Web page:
Crossing Borders: Scarlatti Keyboard Sonatas – Luke Welch

Domenico SCARLATTI: (Crossing Borders) Keyboard Sonatas – Luke Welch – 8/18 ****:

It is a happy congruity when aesthetic judgements perfectly match animal appetites. The other day, I heard a youngster proclaim: “I could eat chocolate for every meal. It’s the best.” I feel much the same about the music of Domenico Scarlatti. His 555 two-part sonatas, written originally for harpsichord but now more commonly played on the piano, represent a perfect world of delectation and indelible beauty.

The CD under review concerns a Scarlatti recital. The musician is Luke Welch from Mississauga, Canada, which lies within the penumbra of the culturally rich and diverse city of Toronto. Mr. Welch has a number of international concert engagements to his credit after a thorough academic preparation in both Canada and Holland. His recording career has begun with the release of two discs. The first presents the more typical heavyweight solo recital works of Chopin, Schumann and Beethoven. The second seems more of a personal statement; Scarlatti is not a proving ground but suggests a special kind of refuge and artistic repose.

This recording was sponsored by the Government of Canada (If only musicians south of the border were as lucky…) and recorded in Cologne, Germany. The instrument is pleasing, but the overall soundscape is unspectacular. One thinks of 1s and 0s more than Renaissance perspective drawings. We are seated nearby but the overtones elude, and the sound lacks sonic depth.

Portrait of Domenico Scarlatti

Domenico Scarlatti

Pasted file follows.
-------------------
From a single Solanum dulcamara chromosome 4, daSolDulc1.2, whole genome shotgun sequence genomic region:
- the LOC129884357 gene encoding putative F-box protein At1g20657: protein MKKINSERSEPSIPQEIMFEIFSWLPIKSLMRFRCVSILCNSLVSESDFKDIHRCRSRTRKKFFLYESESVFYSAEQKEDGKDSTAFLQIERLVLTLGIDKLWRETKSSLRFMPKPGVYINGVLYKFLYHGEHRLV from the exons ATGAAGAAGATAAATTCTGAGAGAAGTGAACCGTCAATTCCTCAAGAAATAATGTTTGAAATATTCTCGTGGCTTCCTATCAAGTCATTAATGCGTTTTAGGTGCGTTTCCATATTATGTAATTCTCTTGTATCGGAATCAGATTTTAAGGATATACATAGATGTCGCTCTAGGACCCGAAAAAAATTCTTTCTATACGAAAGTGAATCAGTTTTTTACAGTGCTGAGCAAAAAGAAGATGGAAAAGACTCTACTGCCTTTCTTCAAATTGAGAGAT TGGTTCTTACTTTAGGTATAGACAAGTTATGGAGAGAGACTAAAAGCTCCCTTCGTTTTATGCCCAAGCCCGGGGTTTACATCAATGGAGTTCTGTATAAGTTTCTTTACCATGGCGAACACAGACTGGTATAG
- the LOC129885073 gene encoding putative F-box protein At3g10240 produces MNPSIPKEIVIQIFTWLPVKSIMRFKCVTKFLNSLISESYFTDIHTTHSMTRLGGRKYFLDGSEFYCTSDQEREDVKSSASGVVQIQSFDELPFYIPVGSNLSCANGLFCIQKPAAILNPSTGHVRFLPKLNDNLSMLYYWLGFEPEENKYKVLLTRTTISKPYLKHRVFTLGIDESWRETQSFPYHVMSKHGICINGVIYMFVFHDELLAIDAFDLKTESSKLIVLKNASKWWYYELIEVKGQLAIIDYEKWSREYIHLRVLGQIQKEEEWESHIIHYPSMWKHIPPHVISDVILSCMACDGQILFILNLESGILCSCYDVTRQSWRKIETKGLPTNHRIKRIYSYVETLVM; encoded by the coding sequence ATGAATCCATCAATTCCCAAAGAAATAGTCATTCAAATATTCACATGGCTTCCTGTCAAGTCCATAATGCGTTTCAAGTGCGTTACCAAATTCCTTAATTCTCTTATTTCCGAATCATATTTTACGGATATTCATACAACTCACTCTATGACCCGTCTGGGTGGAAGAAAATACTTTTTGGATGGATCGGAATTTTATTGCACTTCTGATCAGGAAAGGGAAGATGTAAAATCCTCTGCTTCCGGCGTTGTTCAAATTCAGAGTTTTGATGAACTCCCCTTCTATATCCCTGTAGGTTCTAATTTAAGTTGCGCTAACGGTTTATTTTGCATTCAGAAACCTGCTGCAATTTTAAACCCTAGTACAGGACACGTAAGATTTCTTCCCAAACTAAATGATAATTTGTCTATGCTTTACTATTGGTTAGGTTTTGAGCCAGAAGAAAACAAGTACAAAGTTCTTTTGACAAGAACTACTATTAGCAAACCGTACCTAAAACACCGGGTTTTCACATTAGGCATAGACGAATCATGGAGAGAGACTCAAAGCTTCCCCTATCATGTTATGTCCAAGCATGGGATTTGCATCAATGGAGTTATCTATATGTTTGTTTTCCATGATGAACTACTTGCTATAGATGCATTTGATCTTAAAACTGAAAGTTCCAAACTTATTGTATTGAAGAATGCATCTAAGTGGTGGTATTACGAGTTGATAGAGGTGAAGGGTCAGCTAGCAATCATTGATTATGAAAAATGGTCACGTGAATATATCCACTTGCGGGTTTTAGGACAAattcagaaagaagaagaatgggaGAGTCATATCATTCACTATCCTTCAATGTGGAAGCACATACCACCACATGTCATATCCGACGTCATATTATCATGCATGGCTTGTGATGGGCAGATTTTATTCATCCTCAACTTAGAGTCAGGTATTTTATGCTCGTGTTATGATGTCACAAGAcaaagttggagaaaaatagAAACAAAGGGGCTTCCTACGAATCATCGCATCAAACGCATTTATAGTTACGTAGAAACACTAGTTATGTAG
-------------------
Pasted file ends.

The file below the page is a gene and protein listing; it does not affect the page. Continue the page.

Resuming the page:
The technique of the young artist is perfectly equal to the modest virtuosity of these well-known pieces. Welch doesn’t offer any idiosyncrasies in the ornamentation or pedaling. Rather, he displays an elegant touch throughout and a nice feel for phrase and Scarlattian surprise. The eight pieces in this short set are among the most recognized Scarlatti sonatas. If you want to find unfamiliar ones, try a disc from a complete recording set such as Carlo Grant’s recent offering on Music & Arts, or the iconic tour of Scott Ross on harpsichord. However, if you are looking for a sampler or introduction, this disc recommends itself.

Welch’s highlight for me is the moving adagio of K. 466 in F minor, redolent of the most exquisite sadness and loss. This piece is a wonder and should be known by all lovers of music. For pianists, it is indispensable, as it poses few technical challenges. Welch’s smart and delicate reading delivers every drop of its beauty in the golden chalice.  A first-rate modern poet has reflected on this piece (and other Scarlatti sonatas) in a lyric published last year.  https://www.audaud.com/on-scarlatti/

Outstanding Scarlatti recitals have abounded in recent years. We at Audiophile Audition have saluted the many fine offerings by Hewitt, Sudbin, and Eri Mantani:  Scarlatti Sonatas, performed by Hewitt, Sudbin, Mantani.  I now am happy to commend this new Canadian artist for his thoughtful and well-executed recital. This recording seems to have the added merit of speaking to any young pianist just landed on the shores of the Scarlatti continent. For the pianists in our readership, this recording will make you dive back into your well-thumbed Scarlatti favorites score.

1. Keyboard Sonata in E Major, L. 430/K. 531
2. Keyboard Sonata in G Major, L. 349/K. 146
3. Keyboard Sonata in F Minor, L. 118/K. 466
4. Keyboard Sonata in B Minor, L. 449/K. 27
5. Keyboard Sonata in D Major, L. 418/K. 443
6. Keyboard Sonata in B Minor, L. 147/K. 197
7. Keyboard Sonata in C Major, L. 457/K. 132
8. Keyboard Sonata in E Major, L. 23/K. 380

—Fritz Balwit

Link to more info and track samples here.

 

 

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